Everything you need to know about Ramadan 2022

April 1, 2022, marked the first day of Ramadan this year, the Muslim holy month. You may have noticed the decorations around Conant and overheard your Muslim friends talking about Ramadan, so what is it?

Ramadan is the ninth month in the Islamic calendar and is considered the holiest month. The Islamic calendar is determined by moon phases and is a different length than the Gregorian calendar, which is what is normally followed. Therefore, Ramadan starts about ten to eleven days earlier every year and lasts about 30 days. When the month ends, there is a three-day celebration called Eid-al-Fitr.

During Ramadan, the biggest aspect of the month is the daily fasting, where Muslims don’t eat or drink anything from sunrise to sunset. Yes, that does include water! Fasting is required once an individual reaches puberty and is physically able to. People that are pregnant or extremely ill are exempt.  Women also get to skip fasting when they are menstruating. 

Muslims break their fast at the iftar meal, always beginning with a date or water. These are often lively social events, where people get to gather with family and friends to celebrate the breaking of their fast. It is especially festive in Muslim-majority countries in the Middle East and Asia.

However, fasting isn’t the only thing that happens during the month. There are special nightly prayers Muslims participate in, which often require staying up late at the mosque. Many Muslims use the month as an opportunity to strengthen their spirituality and break bad habits. This can include keeping up with daily prayers and increasing overall worship. Many also take the opportunity to become an overall better person, avoiding things like swearing or backbiting (gossip), which are considered sins in Islam.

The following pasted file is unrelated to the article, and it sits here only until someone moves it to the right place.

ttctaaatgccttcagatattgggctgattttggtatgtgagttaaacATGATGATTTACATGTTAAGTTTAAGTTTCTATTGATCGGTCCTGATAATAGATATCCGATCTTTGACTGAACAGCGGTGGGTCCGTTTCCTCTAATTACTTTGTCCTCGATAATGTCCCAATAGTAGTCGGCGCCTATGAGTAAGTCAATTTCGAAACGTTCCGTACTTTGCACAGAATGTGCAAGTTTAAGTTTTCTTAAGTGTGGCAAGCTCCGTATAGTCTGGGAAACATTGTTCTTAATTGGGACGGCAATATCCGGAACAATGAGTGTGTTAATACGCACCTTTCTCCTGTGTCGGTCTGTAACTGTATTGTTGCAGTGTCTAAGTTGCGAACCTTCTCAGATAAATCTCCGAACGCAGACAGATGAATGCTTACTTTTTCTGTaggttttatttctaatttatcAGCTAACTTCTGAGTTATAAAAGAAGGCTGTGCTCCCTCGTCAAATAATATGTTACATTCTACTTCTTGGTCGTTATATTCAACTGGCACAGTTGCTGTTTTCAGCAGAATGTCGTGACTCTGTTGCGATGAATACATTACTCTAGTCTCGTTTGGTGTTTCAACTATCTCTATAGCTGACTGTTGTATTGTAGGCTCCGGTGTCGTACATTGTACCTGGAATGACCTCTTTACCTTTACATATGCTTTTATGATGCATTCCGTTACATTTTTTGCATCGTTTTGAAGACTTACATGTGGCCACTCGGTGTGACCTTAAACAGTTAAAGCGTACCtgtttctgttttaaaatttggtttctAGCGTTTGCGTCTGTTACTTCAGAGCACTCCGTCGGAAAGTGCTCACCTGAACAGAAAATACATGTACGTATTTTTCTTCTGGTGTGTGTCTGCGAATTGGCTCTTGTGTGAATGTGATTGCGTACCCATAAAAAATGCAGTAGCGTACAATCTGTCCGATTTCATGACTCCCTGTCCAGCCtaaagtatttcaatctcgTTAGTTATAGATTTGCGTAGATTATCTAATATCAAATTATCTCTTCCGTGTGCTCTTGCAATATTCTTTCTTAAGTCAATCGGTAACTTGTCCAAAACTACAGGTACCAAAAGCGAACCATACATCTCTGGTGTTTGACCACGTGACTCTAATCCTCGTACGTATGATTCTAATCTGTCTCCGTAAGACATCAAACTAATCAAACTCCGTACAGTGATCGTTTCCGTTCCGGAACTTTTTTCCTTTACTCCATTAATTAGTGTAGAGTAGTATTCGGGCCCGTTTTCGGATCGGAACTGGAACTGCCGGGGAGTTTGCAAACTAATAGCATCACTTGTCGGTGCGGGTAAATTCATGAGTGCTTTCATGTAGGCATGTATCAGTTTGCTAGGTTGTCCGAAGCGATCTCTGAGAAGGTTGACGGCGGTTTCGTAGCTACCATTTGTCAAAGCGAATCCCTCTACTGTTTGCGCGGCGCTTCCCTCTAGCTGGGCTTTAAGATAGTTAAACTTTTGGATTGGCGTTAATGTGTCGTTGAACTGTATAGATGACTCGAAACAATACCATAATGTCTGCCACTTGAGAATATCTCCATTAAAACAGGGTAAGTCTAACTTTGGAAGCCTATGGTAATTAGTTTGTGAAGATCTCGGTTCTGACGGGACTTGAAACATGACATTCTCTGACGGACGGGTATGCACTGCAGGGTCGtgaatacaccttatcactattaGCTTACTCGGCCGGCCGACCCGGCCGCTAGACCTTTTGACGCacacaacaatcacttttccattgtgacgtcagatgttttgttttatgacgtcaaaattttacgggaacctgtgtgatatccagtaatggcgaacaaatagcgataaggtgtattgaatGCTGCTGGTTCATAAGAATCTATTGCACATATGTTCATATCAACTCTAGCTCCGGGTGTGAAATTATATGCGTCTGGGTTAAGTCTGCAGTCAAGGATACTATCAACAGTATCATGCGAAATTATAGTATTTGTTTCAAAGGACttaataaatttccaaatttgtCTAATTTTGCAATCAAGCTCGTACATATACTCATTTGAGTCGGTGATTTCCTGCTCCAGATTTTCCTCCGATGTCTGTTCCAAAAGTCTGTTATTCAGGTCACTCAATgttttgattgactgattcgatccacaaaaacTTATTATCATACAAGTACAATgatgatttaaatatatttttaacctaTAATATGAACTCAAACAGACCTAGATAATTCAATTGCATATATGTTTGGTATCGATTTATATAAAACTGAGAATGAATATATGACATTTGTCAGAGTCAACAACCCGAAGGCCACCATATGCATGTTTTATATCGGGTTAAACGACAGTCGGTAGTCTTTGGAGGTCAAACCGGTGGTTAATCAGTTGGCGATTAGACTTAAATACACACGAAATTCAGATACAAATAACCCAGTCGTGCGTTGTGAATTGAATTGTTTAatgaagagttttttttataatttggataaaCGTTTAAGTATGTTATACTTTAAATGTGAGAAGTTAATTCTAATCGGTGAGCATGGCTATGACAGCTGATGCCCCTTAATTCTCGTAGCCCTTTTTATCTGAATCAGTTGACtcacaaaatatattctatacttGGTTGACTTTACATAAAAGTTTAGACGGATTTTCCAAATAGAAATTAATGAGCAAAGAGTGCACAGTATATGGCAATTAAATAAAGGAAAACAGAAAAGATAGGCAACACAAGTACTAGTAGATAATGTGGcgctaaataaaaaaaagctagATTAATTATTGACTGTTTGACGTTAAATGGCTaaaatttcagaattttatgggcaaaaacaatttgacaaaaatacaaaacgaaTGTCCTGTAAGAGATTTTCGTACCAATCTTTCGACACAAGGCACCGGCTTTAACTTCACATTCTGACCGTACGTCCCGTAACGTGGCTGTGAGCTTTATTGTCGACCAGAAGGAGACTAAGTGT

While Ramadan is a festive event, it is challenging. Living in a Western country, life continues as usual for Muslims who have to go to work and school while fasting. As it grows closer to sunset, people become more tired and hungry. This is the first time in many years that Ramadan is during the school year, bringing additional struggles.  Be considerate of your peers, who may have to cut back on social and extracurricular activities or may not be able to fully participate in a sport. It is also important for teachers to understand that students are especially busy right now, with balancing religious obligations and irregular sleep schedules where they stay up late to pray and get up early to start their fast. This year, the Eid-al-Fitr holiday lands the week of AP exams, forcing students to balance studying with celebrations. To put it in perspective, imagine having to study for finals on Christmas or any other large religious holiday.  

Personally, I look forward to Ramadan every year because it makes me feel more aligned. It feels like a cleansing of my soul that helps me feel more balanced spiritually, physically, and mentally. While it can be draining to fast in a place that does not accommodate Ramadan, it is an enjoyable experience with the support of family, friends, and the members of the Muslim Students Association here at Conant.

Now that you know what Ramadan is, make sure to be mindful of the Muslims in your life and be an ally to them at this time. Be sure to wish them a “Ramadan Mubarak”!


Minnah Saif

Minnah Saif is a Crier social media editor and a junior at Conant. This is her second year on the Crier staff. At Conant, Minnah is part of HOSA and the PRIDE program. Outside of school, Minnah likes baking, shopping, and watching Grey’s Anatomy.

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